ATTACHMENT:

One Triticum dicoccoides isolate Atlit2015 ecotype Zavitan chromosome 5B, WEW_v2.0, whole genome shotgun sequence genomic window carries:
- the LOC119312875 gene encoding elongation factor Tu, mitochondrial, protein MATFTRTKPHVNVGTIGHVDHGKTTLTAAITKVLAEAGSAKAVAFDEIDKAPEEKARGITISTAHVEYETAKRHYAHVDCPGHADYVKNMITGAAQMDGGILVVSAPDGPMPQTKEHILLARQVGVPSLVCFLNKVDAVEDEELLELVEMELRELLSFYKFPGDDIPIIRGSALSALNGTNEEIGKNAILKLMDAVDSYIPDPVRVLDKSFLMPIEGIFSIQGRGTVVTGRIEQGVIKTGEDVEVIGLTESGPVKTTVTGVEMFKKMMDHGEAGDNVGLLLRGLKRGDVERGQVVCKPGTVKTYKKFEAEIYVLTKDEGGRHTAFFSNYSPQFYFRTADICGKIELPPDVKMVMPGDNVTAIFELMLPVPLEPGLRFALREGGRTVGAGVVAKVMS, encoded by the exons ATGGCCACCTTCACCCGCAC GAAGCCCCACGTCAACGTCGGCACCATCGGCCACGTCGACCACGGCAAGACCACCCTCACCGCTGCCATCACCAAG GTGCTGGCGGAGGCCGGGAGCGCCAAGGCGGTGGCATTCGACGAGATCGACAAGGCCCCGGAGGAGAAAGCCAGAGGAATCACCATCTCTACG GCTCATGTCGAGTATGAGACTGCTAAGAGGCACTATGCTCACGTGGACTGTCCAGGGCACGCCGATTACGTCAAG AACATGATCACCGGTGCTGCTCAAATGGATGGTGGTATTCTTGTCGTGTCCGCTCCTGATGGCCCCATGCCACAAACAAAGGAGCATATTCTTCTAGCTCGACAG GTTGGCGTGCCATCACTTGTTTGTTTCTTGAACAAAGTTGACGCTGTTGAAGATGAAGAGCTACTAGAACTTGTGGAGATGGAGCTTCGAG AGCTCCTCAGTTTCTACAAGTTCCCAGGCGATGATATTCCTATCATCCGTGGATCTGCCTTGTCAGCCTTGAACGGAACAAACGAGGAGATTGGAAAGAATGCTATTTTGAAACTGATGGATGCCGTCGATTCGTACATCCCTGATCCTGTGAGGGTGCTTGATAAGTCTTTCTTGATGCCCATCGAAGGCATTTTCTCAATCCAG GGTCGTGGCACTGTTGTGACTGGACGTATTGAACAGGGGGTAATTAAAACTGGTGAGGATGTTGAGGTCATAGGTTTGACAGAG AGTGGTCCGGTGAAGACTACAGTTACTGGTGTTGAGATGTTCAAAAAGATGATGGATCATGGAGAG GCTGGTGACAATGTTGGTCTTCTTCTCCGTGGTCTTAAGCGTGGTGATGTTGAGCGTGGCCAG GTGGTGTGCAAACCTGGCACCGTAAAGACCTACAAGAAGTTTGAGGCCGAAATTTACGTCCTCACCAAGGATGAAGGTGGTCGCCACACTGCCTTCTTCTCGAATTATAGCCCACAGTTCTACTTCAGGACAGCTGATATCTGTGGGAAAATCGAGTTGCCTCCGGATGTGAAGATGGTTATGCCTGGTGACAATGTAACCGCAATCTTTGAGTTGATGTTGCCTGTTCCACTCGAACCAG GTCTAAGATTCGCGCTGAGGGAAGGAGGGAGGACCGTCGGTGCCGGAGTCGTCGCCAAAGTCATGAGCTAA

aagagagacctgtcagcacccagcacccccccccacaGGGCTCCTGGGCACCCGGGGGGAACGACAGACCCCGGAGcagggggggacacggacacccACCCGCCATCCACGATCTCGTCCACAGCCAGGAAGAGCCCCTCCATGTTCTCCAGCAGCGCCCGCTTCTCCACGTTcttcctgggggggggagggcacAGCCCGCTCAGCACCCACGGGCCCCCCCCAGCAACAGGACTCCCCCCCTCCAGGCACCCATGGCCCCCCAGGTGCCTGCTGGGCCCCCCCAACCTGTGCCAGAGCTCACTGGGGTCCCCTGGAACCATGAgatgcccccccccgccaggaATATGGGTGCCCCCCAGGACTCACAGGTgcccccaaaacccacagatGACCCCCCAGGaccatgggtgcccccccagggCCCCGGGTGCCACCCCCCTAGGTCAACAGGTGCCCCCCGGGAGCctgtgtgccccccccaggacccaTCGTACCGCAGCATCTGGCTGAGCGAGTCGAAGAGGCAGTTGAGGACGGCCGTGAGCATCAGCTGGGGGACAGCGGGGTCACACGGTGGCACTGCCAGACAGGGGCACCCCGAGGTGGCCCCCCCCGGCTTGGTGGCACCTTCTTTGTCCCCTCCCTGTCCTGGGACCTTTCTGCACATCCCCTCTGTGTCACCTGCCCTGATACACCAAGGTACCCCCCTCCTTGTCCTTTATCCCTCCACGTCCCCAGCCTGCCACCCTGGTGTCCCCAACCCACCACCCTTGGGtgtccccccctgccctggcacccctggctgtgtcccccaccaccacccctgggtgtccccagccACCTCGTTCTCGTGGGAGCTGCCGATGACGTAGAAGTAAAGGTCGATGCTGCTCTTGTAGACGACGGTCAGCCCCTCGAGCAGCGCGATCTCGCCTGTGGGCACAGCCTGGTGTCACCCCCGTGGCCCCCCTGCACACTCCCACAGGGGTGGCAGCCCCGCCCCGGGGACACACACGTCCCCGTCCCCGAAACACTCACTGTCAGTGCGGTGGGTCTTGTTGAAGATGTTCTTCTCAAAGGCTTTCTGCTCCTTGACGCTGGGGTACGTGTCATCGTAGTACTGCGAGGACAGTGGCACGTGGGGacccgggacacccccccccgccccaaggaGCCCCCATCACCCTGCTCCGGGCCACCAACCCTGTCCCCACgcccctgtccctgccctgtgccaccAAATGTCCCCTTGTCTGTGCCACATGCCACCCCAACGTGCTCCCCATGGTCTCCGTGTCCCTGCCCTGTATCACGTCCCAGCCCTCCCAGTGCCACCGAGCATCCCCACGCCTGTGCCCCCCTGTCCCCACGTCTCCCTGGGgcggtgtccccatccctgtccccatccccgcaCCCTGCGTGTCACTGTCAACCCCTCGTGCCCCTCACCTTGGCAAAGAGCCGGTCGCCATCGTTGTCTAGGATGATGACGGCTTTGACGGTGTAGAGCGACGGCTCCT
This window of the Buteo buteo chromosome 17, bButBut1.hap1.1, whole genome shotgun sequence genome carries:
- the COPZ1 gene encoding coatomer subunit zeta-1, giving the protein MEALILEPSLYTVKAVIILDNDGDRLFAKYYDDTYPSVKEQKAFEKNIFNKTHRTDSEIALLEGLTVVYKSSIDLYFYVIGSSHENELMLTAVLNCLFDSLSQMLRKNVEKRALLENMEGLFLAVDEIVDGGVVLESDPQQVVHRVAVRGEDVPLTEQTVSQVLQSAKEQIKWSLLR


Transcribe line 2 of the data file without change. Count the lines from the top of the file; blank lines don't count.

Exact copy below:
- the LOC119312875 gene encoding elongation factor Tu, mitochondrial, protein MATFTRTKPHVNVGTIGHVDHGKTTLTAAITKVLAEAGSAKAVAFDEIDKAPEEKARGITISTAHVEYETAKRHYAHVDCPGHADYVKNMITGAAQMDGGILVVSAPDGPMPQTKEHILLARQVGVPSLVCFLNKVDAVEDEELLELVEMELRELLSFYKFPGDDIPIIRGSALSALNGTNEEIGKNAILKLMDAVDSYIPDPVRVLDKSFLMPIEGIFSIQGRGTVVTGRIEQGVIKTGEDVEVIGLTESGPVKTTVTGVEMFKKMMDHGEAGDNVGLLLRGLKRGDVERGQVVCKPGTVKTYKKFEAEIYVLTKDEGGRHTAFFSNYSPQFYFRTADICGKIELPPDVKMVMPGDNVTAIFELMLPVPLEPGLRFALREGGRTVGAGVVAKVMS, encoded by the exons ATGGCCACCTTCACCCGCAC GAAGCCCCACGTCAACGTCGGCACCATCGGCCACGTCGACCACGGCAAGACCACCCTCACCGCTGCCATCACCAAG GTGCTGGCGGAGGCCGGGAGCGCCAAGGCGGTGGCATTCGACGAGATCGACAAGGCCCCGGAGGAGAAAGCCAGAGGAATCACCATCTCTACG GCTCATGTCGAGTATGAGACTGCTAAGAGGCACTATGCTCACGTGGACTGTCCAGGGCACGCCGATTACGTCAAG AACATGATCACCGGTGCTGCTCAAATGGATGGTGGTATTCTTGTCGTGTCCGCTCCTGATGGCCCCATGCCACAAACAAAGGAGCATATTCTTCTAGCTCGACAG GTTGGCGTGCCATCACTTGTTTGTTTCTTGAACAAAGTTGACGCTGTTGAAGATGAAGAGCTACTAGAACTTGTGGAGATGGAGCTTCGAG AGCTCCTCAGTTTCTACAAGTTCCCAGGCGATGATATTCCTATCATCCGTGGATCTGCCTTGTCAGCCTTGAACGGAACAAACGAGGAGATTGGAAAGAATGCTATTTTGAAACTGATGGATGCCGTCGATTCGTACATCCCTGATCCTGTGAGGGTGCTTGATAAGTCTTTCTTGATGCCCATCGAAGGCATTTTCTCAATCCAG GGTCGTGGCACTGTTGTGACTGGACGTATTGAACAGGGGGTAATTAAAACTGGTGAGGATGTTGAGGTCATAGGTTTGACAGAG AGTGGTCCGGTGAAGACTACAGTTACTGGTGTTGAGATGTTCAAAAAGATGATGGATCATGGAGAG GCTGGTGACAATGTTGGTCTTCTTCTCCGTGGTCTTAAGCGTGGTGATGTTGAGCGTGGCCAG GTGGTGTGCAAACCTGGCACCGTAAAGACCTACAAGAAGTTTGAGGCCGAAATTTACGTCCTCACCAAGGATGAAGGTGGTCGCCACACTGCCTTCTTCTCGAATTATAGCCCACAGTTCTACTTCAGGACAGCTGATATCTGTGGGAAAATCGAGTTGCCTCCGGATGTGAAGATGGTTATGCCTGGTGACAATGTAACCGCAATCTTTGAGTTGATGTTGCCTGTTCCACTCGAACCAG GTCTAAGATTCGCGCTGAGGGAAGGAGGGAGGACCGTCGGTGCCGGAGTCGTCGCCAAAGTCATGAGCTAA